By Jaspreet Singh and Max A. Cherney
(Reuters) -Semiconductor equipment maker Applied Materials on Thursday forecast fourth-quarter results and third-quarter earnings that beat estimates.
Shares jumped 1.9% in extended trading.
Governments across the globe have given billions of dollars in subsidies in the past year to boost domestic semiconductor production, which benefited Applied Materials and rivals such as Lam Research and KLA whose tools are essential in chip making.
Applied expects fourth-quarter revenue of $6.51 billion, plus or minus $400 million, substantially higher than the average analyst estimate of $5.86 billion.
The Santa Clara, California-based company forecast adjusted profit per share between $1.82 and $2.18, topping the market estimate of $1.61.
Applied reported third-quarter revenue of $6.43 billion, beating analysts’ average estimate of $6.16 billion, according to Refinitiv data.
On an adjusted basis, it earned $1.90 per share in the quarter ended July 30, beating estimates of $1.74.
Applied finance chief Brice Hill said that despite overall lower chip equipment spending this year, the company’s services business will continue to grow.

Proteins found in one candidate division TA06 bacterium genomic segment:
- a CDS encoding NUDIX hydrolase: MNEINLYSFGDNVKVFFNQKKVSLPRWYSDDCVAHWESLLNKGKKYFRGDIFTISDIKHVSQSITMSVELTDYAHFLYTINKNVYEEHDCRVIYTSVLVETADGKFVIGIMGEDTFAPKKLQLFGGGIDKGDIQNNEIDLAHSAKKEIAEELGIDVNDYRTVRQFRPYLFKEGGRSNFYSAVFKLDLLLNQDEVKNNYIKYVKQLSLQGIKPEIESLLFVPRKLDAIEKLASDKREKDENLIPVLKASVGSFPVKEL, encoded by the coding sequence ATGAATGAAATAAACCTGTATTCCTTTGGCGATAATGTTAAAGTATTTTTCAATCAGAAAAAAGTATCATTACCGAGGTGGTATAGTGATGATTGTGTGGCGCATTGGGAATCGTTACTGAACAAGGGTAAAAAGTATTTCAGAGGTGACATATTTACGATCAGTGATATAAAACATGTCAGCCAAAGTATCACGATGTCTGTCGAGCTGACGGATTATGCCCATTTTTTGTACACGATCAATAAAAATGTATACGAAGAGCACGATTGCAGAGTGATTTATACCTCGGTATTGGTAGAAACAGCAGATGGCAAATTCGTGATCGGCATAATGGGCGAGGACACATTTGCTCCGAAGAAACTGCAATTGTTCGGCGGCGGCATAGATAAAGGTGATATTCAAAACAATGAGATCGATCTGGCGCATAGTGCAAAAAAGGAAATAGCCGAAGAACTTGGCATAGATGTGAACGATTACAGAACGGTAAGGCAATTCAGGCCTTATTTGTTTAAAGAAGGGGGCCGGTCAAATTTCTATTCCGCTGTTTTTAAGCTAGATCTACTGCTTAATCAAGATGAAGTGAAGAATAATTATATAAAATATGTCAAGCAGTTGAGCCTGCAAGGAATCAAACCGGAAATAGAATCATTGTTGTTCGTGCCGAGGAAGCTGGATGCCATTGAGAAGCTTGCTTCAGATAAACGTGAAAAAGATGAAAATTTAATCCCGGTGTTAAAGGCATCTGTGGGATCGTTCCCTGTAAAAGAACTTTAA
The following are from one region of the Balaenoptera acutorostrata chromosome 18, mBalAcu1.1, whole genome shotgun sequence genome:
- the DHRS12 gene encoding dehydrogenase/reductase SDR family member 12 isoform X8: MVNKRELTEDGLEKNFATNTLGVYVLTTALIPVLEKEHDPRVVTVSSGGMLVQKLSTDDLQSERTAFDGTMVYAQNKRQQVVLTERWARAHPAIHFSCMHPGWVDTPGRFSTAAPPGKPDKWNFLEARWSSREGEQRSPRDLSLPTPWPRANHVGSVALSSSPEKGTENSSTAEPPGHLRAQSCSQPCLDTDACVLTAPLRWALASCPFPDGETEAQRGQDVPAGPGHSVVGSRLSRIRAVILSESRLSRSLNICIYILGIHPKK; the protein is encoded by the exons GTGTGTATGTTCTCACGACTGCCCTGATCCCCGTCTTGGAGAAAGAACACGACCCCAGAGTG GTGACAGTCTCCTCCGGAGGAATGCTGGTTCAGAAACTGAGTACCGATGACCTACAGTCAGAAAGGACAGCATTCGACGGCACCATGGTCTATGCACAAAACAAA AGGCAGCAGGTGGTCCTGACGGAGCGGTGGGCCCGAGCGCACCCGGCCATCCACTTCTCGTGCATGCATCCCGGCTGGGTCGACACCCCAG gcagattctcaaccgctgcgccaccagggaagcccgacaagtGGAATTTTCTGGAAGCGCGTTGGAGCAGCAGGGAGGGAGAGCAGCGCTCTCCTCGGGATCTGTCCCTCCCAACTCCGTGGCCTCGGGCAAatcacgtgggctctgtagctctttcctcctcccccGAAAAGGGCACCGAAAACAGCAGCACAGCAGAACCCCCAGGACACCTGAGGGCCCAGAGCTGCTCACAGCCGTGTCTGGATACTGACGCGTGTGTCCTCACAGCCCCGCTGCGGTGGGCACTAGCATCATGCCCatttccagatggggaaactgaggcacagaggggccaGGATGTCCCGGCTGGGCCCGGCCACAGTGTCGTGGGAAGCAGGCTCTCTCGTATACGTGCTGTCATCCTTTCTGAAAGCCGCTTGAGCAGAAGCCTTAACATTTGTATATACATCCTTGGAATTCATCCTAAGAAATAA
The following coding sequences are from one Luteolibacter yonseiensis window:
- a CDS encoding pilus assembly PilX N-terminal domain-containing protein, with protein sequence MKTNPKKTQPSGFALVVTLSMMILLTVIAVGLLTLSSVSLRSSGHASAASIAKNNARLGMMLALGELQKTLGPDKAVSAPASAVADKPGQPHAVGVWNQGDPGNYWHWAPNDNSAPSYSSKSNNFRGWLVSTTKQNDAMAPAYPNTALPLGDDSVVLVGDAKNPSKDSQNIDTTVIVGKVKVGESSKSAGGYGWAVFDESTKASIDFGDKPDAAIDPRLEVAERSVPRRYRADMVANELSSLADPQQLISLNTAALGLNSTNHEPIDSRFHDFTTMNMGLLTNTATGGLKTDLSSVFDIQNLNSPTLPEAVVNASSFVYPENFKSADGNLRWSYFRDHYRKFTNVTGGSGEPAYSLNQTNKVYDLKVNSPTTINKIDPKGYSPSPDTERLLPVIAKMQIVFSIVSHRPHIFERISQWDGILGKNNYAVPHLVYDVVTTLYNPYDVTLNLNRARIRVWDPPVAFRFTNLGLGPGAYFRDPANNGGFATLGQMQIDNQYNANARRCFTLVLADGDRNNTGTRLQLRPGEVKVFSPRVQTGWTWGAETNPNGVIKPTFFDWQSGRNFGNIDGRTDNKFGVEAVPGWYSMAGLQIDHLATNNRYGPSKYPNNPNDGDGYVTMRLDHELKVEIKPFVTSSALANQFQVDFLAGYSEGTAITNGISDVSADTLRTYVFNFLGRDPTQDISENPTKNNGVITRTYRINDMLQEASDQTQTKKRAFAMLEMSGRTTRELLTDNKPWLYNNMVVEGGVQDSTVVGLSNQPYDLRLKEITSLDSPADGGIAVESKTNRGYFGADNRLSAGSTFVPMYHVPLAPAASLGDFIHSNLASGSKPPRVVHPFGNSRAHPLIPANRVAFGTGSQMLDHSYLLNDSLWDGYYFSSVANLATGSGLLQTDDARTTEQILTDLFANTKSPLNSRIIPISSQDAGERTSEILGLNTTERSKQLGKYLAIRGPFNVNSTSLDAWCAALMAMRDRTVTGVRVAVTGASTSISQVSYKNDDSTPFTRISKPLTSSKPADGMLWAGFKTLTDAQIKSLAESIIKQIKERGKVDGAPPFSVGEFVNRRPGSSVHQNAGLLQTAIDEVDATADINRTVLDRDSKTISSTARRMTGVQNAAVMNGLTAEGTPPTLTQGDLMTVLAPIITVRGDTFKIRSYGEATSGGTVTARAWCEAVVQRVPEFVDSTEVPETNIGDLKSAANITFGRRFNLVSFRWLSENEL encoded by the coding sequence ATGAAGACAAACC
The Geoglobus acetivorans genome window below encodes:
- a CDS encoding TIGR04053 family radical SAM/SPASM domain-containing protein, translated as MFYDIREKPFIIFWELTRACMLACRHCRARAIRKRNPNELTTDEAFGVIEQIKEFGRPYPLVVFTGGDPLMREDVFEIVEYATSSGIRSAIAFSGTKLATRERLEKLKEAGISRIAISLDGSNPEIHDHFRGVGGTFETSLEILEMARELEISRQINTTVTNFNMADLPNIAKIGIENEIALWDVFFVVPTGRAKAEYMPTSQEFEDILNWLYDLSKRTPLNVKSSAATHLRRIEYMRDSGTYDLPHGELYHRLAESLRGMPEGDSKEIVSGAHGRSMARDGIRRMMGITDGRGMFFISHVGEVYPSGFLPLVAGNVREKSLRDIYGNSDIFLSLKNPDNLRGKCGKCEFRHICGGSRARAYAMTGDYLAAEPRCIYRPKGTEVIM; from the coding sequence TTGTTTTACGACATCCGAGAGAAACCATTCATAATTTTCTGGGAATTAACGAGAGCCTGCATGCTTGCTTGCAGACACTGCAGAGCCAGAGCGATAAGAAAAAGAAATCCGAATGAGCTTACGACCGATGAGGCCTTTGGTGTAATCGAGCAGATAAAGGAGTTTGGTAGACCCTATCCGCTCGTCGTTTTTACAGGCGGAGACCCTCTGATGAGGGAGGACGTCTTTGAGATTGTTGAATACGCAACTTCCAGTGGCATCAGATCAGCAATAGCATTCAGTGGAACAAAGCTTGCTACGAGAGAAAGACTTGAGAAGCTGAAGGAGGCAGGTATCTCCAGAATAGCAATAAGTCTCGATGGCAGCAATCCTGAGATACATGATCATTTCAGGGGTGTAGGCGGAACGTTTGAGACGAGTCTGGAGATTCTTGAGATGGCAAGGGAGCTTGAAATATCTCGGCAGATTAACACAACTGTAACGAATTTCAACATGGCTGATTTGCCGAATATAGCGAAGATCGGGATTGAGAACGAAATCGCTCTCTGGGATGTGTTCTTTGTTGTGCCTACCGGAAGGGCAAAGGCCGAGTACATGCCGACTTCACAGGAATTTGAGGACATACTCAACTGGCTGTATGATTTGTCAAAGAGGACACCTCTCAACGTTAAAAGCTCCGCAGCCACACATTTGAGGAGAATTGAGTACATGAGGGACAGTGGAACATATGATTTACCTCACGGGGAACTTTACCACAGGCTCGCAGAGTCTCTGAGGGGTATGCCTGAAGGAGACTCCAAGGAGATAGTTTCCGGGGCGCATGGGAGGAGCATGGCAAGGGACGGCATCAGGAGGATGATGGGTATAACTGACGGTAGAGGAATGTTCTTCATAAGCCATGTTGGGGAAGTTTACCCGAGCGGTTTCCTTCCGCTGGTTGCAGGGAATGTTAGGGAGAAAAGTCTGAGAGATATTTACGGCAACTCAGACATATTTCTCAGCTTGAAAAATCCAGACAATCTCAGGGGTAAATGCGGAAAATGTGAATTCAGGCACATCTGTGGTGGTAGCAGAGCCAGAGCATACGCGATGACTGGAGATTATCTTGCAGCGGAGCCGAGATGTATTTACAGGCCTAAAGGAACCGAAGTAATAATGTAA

For its company’s semiconductor systems unit, which supplies gear to chip makers, third-quarter revenue slipped roughly 1% to $4.68 billion.
Applied’s lucrative services unit, which collects revenue from keeping the tools running at maximum capacity with consulting and spare parts, ticked up 3% to $1.46 billion.
Sales in its display segment fell 29% to $235 million in the quarter.
Applied and the other tool makers initially were hurt by a batch of U.S. export controls restricted the sale of the most advanced gear to Chinese customers. But in recent months have gained from customers in China increasing their purchases of equipment that is capable of older manufacturing processes.
Samsung Electronics, Taiwan Semiconductor Manufacturing Co, and Intel Corp use the company’s advanced chip production tools.
(Reporting by Jaspreet Singh in Bengaluru and Max A. Cherney in San Francisco; Editing by Shinjini Ganguli and David Gregorio)
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